PPI PC2150 (c.1997/8) Power Supply Noise - diyAudio
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Old 16th September 2006, 10:00 PM   #1
17Peaks is offline 17Peaks  United States
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Default PPI PC2150 (c.1997/8) Power Supply Noise

I have a PC2150 and I seem to be having two problems:

First: The power supply makes an audible noise when powered on, not through the speakers, it's an actual static crackling noise coming from the toroidal transformer. The pitch of the noise changes when I adjust the input up and down using a signal generator.
It's pulling a lot of current so that is most likely why it’s making the noise. It sounds like bacon cooking, and it gets extremely hot even with no input.

The output works, and doesn't sound too bad, although I've only done some brief bench testing.

Anyone have schematics for this amp? Any ideas on where to start?
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Old 16th September 2006, 11:53 PM   #2
17Peaks is offline 17Peaks  United States
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Default Forgot #2

Sorry, I forgot the second problem. One of the output power amps seems to be bad, it has a couple of shorted pins. I removed it from the board to continue testing....
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Old 17th September 2006, 10:41 AM   #3
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Find your shorted power devices first. Pull the center pin on questional devices and recheck them with a ohm meter.
Clip out all shorted devices.
Then fire it back up and check the current draw.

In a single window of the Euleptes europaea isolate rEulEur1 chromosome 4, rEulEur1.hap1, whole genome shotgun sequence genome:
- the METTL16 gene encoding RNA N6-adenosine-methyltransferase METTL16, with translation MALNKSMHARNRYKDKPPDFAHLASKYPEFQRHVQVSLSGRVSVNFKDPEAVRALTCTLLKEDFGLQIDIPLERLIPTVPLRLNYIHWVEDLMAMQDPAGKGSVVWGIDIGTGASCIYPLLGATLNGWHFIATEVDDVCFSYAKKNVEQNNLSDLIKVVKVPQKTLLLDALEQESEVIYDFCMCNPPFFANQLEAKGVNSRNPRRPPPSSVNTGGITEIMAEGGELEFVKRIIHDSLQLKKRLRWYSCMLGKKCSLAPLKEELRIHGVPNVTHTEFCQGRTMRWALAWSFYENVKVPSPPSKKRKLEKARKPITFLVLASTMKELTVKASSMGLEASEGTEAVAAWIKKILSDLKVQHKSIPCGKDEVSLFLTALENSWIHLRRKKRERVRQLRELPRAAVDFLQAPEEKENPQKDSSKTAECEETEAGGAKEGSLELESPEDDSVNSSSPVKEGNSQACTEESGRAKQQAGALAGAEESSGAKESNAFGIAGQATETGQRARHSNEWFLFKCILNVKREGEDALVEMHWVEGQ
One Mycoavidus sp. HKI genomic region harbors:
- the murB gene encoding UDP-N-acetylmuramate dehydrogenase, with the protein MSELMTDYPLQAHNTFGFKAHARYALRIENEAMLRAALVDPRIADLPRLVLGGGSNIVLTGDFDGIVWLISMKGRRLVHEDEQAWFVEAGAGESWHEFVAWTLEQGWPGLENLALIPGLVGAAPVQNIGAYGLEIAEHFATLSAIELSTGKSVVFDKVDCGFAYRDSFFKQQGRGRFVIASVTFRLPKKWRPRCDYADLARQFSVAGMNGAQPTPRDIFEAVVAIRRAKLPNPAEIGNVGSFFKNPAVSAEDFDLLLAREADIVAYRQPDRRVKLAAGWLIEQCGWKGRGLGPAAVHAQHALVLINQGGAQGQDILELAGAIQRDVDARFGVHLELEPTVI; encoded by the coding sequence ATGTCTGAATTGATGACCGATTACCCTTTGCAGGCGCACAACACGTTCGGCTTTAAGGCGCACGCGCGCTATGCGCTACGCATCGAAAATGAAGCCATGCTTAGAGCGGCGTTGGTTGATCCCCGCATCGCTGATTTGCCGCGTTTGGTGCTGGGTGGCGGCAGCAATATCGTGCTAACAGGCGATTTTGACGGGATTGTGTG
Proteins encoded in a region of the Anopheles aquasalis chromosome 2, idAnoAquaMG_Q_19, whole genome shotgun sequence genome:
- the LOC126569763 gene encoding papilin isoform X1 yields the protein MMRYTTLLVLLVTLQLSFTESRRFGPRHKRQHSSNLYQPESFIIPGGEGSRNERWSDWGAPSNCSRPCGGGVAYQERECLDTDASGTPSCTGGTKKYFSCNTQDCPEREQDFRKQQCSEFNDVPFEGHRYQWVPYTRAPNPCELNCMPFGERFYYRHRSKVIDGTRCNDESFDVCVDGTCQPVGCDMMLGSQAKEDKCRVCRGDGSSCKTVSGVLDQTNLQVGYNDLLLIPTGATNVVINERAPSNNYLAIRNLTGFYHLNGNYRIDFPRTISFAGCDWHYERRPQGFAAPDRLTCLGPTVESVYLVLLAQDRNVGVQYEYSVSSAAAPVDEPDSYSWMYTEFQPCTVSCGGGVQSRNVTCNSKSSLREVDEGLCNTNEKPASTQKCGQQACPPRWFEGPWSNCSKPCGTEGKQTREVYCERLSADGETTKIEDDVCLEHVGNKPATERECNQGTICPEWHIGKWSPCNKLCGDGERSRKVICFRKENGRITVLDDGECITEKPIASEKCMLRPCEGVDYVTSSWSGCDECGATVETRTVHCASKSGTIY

Look for no more than 2 amps at idle, no signal and thats a bit high there. It will be less when you have removed all the shorted devices.

Then tell us what you got

hope this helps
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Old 17th September 2006, 05:04 PM   #4
17Peaks is offline 17Peaks  United States
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Thanks for the advice.

I've narrowed the problem down a bit. The positive rail voltage is at fault for drawing the massive amount of current.

I've disconnected the rectifier diodes and one of, what I think are the regulators, for the positive rail and now the transformer is no longer whinning. The other regulator is getting warmer than the negative rails equiv.

I've checked the output devices and other misc devices but cannot find any short.
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Old 17th September 2006, 09:45 PM   #5
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Quote:
Originally posted by 17Peaks
Thanks for the advice.

I've narrowed the problem down a bit. The positive rail voltage is at fault for drawing the massive amount of current.

I've disconnected the rectifier diodes and one of, what I think are the regulators, for the positive rail and now the transformer is no longer whinning. The other regulator is getting warmer than the negative rails equiv.

I've checked the output devices and other misc devices but cannot find any short.


You have a short somewhere in the amp. You must find this and clear it , and then restore the the regulator right away!

This a balanced design amp and when you yank one of the rails out of the picture the circuitry is now lopsided as far as proper balance is concerned.
You will get all kinds fo offset DC issues, and it will mislead you. So try not to rely on static voltage measurements with one side of the 16 volt rail removed, it will mislead you !

I have seen similar problems and you need to check the power regulator circuit for a shorted Zener diode or a burnt resistor or a bad cap. Tech the regulator fist. If thats the issue then fix it and retest the amp. ( this is usually a symptom not the main issue)
If it draws exces current on you again, then you have a short in the amp somewhere ( this is the hard part) you must check each component.

I start with the blue caps, They like to go shorted, if they all pass muster then move on to any other caps then on to each transistor.